Tech Giants Face US Congress Scrutiny – Part 2

Updated: Sep 13, 2020


From left: Kyle Johnson for The New York Times, Erica Yoon for The New York Times, Jessica Chou for The New York Times, Erik Tanner for The New York Times; Photo Illustrations by The New York Times
Photo Illustrations by The New York Times

Following one of our previous articles by Malcolm Zoppi titled ‘Big Tech faces U.S. Antitrust Authorities’ which focuses on Amazon and apple, part 2 will review in detail the arguments of Google and Facebook during the Antitrust hearing.

CEO's Mark Zuckerberg of Facebook, Sundar Pichai of Google, Jeff Bezos of Amazon and Tim Cook of Apple faced harsh scrutiny from the US congress. Congress spent countless hours collecting information and conducting interviews for the tech companies. They claim to have "too much power" and are forming an "innovation kill zone" to bring down their competitors. It is believed these companies have violated Antitrust laws and are exercising a monopoly against their competitors.

Lawmakers began questioning Google based on allegations from smaller businesses that Google has stolen their content to add to their own pages. The review company Yelp claims Google took their reviews to repost onto their pages. When Yelp confronted Google, they responded with a threat to remove Yelp from search results.

Additionally, there are reports of Google's violation of their data access and respect to user privacy linked to ad revenue. Congress went as far as stating that what changed over the years is that "Google gained enormous market power". This allowed them to disregard the "user privacy" they previously cared for given that Sundar Pichai admitted that Google receives 80% of its revenue from ads. Thus leading congress to suggest that "more user data" means Google gets to make more money breaching privacy.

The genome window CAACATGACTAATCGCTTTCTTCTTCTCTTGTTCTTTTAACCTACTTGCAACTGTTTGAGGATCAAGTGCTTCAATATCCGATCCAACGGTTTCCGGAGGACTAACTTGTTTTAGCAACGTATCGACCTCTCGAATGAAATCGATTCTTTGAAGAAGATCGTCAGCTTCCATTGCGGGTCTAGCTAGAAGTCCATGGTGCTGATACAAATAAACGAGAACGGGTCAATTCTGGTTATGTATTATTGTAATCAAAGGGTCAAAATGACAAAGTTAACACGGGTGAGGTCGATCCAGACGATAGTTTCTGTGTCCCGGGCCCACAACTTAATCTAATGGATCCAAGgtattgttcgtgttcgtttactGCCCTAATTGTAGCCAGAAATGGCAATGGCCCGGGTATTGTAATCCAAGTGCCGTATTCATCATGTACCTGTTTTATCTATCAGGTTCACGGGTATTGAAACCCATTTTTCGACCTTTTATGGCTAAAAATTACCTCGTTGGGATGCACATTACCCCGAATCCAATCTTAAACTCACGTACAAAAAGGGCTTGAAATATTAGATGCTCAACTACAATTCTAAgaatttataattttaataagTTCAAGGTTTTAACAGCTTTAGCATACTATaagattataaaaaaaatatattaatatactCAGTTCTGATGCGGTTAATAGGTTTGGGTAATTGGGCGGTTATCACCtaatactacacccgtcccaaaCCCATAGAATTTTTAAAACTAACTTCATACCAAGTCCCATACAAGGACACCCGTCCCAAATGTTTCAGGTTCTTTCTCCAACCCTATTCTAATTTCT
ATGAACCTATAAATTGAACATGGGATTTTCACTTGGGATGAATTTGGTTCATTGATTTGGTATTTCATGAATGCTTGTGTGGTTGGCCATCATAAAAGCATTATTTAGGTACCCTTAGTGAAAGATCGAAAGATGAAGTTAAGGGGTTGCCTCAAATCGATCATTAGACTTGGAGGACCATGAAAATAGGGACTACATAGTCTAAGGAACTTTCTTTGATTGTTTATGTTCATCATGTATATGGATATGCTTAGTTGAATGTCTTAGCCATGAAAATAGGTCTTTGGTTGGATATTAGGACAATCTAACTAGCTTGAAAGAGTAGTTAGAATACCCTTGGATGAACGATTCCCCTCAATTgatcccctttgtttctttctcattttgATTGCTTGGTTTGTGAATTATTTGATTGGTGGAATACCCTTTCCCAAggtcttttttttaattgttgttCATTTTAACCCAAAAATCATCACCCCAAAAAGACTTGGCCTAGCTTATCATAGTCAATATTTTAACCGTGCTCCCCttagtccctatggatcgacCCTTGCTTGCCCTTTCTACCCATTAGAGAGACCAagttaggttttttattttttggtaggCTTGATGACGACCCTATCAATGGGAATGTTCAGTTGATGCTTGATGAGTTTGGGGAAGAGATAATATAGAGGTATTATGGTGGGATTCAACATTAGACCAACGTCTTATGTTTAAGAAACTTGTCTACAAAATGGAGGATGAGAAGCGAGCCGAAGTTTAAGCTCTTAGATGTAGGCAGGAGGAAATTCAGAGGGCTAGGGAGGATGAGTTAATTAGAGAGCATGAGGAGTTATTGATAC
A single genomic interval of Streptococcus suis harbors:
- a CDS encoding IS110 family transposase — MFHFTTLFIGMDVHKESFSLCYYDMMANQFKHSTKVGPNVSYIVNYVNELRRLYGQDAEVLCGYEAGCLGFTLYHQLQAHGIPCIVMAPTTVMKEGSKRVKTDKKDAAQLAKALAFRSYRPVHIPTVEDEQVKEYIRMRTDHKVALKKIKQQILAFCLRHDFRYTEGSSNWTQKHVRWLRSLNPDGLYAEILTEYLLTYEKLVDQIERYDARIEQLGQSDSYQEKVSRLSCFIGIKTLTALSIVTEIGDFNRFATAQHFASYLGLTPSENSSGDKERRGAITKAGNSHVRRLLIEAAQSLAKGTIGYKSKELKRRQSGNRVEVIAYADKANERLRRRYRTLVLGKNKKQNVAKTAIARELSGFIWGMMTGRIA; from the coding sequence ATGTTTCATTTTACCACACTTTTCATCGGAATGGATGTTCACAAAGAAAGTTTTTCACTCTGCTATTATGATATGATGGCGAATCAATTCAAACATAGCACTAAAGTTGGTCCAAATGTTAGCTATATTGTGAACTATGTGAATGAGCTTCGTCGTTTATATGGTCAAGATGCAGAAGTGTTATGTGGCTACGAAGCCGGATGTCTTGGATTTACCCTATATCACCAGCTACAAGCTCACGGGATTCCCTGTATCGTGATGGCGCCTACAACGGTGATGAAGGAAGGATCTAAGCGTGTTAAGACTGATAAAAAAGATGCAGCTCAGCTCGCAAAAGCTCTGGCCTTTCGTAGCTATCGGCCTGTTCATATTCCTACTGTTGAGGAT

Facebook was accused of copying its competitors and sending competitive threats to acquire said companies. Congress used the Instagram platform they purchased in 2012 as the prime example. Before the acquisition, Facebook was developing a similar product known as Facebook Camera, which they allegedly used to threaten Kevin Systrom (founder of Instagram). Mr Systrom felt pressured to sell Instagram to Facebook as he feared Facebook would go into "destroy mode" if the acquisition was not completed.

Zuckerberg defended these claims, stating he is merely trying to develop the best products to meet the consumers' demand.

Google and Facebook both faced backlash as they were accused of anti-conservative bias. It was claimed they "censored" conservative content from their platforms, swaying politics with their online power.

While congress continues to review the actions of these companies, many believe it is time to break down their online powers. Congress is also considering rewriting antitrust laws, although this legislation is highly unlikely to pass anytime soon.

Oshana Benotmane

Oshana Benotmane is a second year law student at Queen Mary University of London. Outside her studies, Oshana is also involved with the Commercial Awareness Society and QMLAC. She is aspiring towards a career in corporate law in the fields of M&A and FinTech.

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